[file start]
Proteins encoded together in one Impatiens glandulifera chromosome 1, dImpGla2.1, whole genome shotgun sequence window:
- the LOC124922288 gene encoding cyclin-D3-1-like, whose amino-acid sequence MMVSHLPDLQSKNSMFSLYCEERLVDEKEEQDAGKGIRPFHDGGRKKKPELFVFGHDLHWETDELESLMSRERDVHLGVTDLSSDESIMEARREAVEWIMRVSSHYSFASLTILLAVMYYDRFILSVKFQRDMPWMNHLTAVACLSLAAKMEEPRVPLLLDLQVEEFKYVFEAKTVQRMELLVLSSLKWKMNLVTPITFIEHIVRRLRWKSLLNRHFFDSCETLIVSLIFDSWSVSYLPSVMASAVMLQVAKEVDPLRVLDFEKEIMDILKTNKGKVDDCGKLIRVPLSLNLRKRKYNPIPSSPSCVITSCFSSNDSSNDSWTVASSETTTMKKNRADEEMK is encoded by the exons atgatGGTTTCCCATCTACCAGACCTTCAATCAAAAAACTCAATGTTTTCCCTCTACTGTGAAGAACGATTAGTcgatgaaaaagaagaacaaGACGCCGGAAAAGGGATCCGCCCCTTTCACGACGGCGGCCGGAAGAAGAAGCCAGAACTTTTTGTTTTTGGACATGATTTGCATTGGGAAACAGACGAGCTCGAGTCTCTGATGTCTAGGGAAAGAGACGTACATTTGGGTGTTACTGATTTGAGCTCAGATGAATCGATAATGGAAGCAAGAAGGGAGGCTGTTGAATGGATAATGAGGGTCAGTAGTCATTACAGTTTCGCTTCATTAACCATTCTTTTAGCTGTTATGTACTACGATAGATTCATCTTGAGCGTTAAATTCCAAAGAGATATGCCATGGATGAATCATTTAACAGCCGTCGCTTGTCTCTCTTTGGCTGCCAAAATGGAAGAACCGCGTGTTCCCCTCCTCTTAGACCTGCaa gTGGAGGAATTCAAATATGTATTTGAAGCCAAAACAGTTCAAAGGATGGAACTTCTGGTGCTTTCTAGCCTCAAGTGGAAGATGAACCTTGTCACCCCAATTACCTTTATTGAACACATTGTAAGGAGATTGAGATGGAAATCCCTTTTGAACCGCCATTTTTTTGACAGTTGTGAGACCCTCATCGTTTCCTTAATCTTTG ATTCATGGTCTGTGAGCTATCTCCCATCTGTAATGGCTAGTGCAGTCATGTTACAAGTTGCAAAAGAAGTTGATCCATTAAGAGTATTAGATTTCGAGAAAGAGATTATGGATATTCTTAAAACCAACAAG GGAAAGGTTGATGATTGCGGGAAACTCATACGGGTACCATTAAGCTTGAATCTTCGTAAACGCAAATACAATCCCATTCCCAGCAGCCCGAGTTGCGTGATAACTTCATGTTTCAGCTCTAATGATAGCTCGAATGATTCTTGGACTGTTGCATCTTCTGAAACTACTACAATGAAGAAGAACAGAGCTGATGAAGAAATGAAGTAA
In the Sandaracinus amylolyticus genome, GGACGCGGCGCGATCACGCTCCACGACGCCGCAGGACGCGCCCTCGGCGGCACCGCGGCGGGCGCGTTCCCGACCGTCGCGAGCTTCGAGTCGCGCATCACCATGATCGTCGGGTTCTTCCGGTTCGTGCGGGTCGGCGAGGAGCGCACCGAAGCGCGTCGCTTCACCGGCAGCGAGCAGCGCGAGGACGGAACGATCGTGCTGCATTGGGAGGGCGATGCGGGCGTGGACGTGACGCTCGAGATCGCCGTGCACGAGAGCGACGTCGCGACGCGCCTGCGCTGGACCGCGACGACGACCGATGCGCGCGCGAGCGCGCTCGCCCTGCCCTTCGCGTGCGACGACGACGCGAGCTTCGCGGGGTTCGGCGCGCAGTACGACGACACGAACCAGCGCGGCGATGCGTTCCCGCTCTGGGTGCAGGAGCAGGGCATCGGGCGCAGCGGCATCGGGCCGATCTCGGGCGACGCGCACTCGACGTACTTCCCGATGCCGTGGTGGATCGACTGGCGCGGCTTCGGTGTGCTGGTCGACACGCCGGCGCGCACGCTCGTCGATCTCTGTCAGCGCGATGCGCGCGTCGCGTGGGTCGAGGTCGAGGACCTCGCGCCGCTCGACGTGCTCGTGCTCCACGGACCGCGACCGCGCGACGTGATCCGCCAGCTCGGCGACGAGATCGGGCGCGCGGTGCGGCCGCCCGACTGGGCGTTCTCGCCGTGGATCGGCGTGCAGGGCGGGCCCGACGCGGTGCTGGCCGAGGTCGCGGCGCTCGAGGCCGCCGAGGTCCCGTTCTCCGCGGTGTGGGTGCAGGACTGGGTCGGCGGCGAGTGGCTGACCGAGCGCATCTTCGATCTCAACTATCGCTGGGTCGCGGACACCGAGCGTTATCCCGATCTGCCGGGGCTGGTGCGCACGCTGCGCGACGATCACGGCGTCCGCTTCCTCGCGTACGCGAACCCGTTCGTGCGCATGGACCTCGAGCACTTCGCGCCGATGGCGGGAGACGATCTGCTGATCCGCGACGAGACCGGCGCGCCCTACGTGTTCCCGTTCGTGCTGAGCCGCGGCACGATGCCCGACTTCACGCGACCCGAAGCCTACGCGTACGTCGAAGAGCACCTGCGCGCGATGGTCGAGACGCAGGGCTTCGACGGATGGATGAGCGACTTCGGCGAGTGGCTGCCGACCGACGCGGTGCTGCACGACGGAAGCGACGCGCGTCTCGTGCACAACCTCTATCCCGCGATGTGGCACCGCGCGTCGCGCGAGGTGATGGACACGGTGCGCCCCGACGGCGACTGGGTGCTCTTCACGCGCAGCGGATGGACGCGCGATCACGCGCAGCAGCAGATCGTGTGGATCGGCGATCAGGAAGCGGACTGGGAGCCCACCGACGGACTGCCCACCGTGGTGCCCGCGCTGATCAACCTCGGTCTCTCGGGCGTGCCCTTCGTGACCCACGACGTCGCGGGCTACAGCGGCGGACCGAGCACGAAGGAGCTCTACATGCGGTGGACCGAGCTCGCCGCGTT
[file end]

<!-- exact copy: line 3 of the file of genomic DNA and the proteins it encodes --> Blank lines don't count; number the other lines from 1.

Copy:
In the Sandaracinus amylolyticus genome, GGACGCGGCGCGATCACGCTCCACGACGCCGCAGGACGCGCCCTCGGCGGCACCGCGGCGGGCGCGTTCCCGACCGTCGCGAGCTTCGAGTCGCGCATCACCATGATCGTCGGGTTCTTCCGGTTCGTGCGGGTCGGCGAGGAGCGCACCGAAGCGCGTCGCTTCACCGGCAGCGAGCAGCGCGAGGACGGAACGATCGTGCTGCATTGGGAGGGCGATGCGGGCGTGGACGTGACGCTCGAGATCGCCGTGCACGAGAGCGACGTCGCGACGCGCCTGCGCTGGACCGCGACGACGACCGATGCGCGCGCGAGCGCGCTCGCCCTGCCCTTCGCGTGCGACGACGACGCGAGCTTCGCGGGGTTCGGCGCGCAGTACGACGACACGAACCAGCGCGGCGATGCGTTCCCGCTCTGGGTGCAGGAGCAGGGCATCGGGCGCAGCGGCATCGGGCCGATCTCGGGCGACGCGCACTCGACGTACTTCCCGATGCCGTGGTGGATCGACTGGCGCGGCTTCGGTGTGCTGGTCGACACGCCGGCGCGCACGCTCGTCGATCTCTGTCAGCGCGATGCGCGCGTCGCGTGGGTCGAGGTCGAGGACCTCGCGCCGCTCGACGTGCTCGTGCTCCACGGACCGCGACCGCGCGACGTGATCCGCCAGCTCGGCGACGAGATCGGGCGCGCGGTGCGGCCGCCCGACTGGGCGTTCTCGCCGTGGATCGGCGTGCAGGGCGGGCCCGACGCGGTGCTGGCCGAGGTCGCGGCGCTCGAGGCCGCCGAGGTCCCGTTCTCCGCGGTGTGGGTGCAGGACTGGGTCGGCGGCGAGTGGCTGACCGAGCGCATCTTCGATCTCAACTATCGCTGGGTCGCGGACACCGAGCGTTATCCCGATCTGCCGGGGCTGGTGCGCACGCTGCGCGACGATCACGGCGTCCGCTTCCTCGCGTACGCGAACCCGTTCGTGCGCATGGACCTCGAGCACTTCGCGCCGATGGCGGGAGACGATCTGCTGATCCGCGACGAGACCGGCGCGCCCTACGTGTTCCCGTTCGTGCTGAGCCGCGGCACGATGCCCGACTTCACGCGACCCGAAGCCTACGCGTACGTCGAAGAGCACCTGCGCGCGATGGTCGAGACGCAGGGCTTCGACGGATGGATGAGCGACTTCGGCGAGTGGCTGCCGACCGACGCGGTGCTGCACGACGGAAGCGACGCGCGTCTCGTGCACAACCTCTATCCCGCGATGTGGCACCGCGCGTCGCGCGAGGTGATGGACACGGTGCGCCCCGACGGCGACTGGGTGCTCTTCACGCGCAGCGGATGGACGCGCGATCACGCGCAGCAGCAGATCGTGTGGATCGGCGATCAGGAAGCGGACTGGGAGCCCACCGACGGACTGCCCACCGTGGTGCCCGCGCTGATCAACCTCGGTCTCTCGGGCGTGCCCTTCGTGACCCACGACGTCGCGGGCTACAGCGGCGGACCGAGCACGAAGGAGCTCTACATGCGGTGGACCGAGCTCGCCGCGTT